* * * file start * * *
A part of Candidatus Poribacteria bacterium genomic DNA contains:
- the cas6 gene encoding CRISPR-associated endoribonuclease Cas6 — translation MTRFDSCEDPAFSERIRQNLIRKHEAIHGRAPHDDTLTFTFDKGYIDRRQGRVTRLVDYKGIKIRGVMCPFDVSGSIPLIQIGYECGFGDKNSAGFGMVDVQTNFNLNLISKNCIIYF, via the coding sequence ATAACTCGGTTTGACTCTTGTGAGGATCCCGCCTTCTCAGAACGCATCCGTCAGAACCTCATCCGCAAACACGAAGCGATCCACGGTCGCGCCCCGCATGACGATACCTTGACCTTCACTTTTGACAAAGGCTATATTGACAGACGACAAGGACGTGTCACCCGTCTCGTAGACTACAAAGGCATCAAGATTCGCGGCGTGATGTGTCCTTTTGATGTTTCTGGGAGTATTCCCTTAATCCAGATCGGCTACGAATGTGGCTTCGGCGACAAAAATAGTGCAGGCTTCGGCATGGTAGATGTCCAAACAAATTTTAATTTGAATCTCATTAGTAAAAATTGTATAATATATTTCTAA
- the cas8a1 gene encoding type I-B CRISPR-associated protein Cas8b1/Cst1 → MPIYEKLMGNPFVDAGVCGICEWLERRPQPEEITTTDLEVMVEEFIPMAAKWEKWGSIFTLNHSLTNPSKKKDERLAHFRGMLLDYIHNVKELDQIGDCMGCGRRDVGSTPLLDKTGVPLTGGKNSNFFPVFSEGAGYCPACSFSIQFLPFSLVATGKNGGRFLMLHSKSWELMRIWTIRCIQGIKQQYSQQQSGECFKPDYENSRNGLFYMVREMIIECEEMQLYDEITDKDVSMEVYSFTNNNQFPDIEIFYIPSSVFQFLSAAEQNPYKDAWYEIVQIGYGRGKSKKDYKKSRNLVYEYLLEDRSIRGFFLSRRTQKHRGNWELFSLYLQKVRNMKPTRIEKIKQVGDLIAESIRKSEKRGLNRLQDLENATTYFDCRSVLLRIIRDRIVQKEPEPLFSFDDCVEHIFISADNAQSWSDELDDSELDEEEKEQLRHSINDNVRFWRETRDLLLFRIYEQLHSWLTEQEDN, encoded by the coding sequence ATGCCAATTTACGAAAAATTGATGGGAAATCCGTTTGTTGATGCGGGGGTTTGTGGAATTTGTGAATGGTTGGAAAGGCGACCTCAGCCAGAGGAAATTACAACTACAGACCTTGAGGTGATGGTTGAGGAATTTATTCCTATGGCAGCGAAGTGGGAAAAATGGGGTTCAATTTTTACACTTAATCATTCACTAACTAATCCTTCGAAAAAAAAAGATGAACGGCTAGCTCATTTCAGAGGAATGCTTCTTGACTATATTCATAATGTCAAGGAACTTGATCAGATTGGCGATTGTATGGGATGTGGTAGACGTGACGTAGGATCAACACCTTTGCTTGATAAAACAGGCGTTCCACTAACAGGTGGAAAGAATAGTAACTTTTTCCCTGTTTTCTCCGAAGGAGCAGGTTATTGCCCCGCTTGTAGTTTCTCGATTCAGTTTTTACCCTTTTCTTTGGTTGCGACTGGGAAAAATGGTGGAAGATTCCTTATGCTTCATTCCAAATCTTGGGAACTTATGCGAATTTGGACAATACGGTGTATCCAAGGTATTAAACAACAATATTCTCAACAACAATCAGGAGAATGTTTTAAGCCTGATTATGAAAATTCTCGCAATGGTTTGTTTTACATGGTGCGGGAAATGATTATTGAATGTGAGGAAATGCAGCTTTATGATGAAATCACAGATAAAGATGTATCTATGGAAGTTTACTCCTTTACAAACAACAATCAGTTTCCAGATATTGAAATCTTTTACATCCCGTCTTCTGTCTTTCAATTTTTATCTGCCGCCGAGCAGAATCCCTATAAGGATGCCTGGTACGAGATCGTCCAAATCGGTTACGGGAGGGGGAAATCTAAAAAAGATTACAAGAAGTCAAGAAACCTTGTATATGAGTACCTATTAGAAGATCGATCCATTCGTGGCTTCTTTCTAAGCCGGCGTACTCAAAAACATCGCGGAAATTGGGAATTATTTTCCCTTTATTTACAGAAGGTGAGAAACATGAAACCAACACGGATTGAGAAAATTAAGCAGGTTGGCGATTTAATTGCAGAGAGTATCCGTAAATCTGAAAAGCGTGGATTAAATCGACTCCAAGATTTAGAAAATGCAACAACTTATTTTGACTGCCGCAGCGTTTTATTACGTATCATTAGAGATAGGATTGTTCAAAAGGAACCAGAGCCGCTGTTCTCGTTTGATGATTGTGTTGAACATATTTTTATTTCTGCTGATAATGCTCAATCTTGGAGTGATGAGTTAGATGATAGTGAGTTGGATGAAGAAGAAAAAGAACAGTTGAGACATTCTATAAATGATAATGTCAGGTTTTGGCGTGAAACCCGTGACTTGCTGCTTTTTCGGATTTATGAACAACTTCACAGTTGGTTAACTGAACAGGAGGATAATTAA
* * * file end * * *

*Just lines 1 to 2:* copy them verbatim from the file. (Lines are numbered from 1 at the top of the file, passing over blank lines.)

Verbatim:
A part of Candidatus Poribacteria bacterium genomic DNA contains:
- the cas6 gene encoding CRISPR-associated endoribonuclease Cas6 — translation MTRFDSCEDPAFSERIRQNLIRKHEAIHGRAPHDDTLTFTFDKGYIDRRQGRVTRLVDYKGIKIRGVMCPFDVSGSIPLIQIGYECGFGDKNSAGFGMVDVQTNFNLNLISKNCIIYF, via the coding sequence ATAACTCGGTTTGACTCTTGTGAGGATCCCGCCTTCTCAGAACGCATCCGTCAGAACCTCATCCGCAAACACGAAGCGATCCACGGTCGCGCCCCGCATGACGATACCTTGACCTTCACTTTTGACAAAGGCTATATTGACAGACGACAAGGACGTGTCACCCGTCTCGTAGACTACAAAGGCATCAAGATTCGCGGCGTGATGTGTCCTTTTGATGTTTCTGGGAGTATTCCCTTAATCCAGATCGGCTACGAATGTGGCTTCGGCGACAAAAATAGTGCAGGCTTCGGCATGGTAGATGTCCAAACAAATTTTAATTTGAATCTCATTAGTAAAAATTGTATAATATATTTCTAA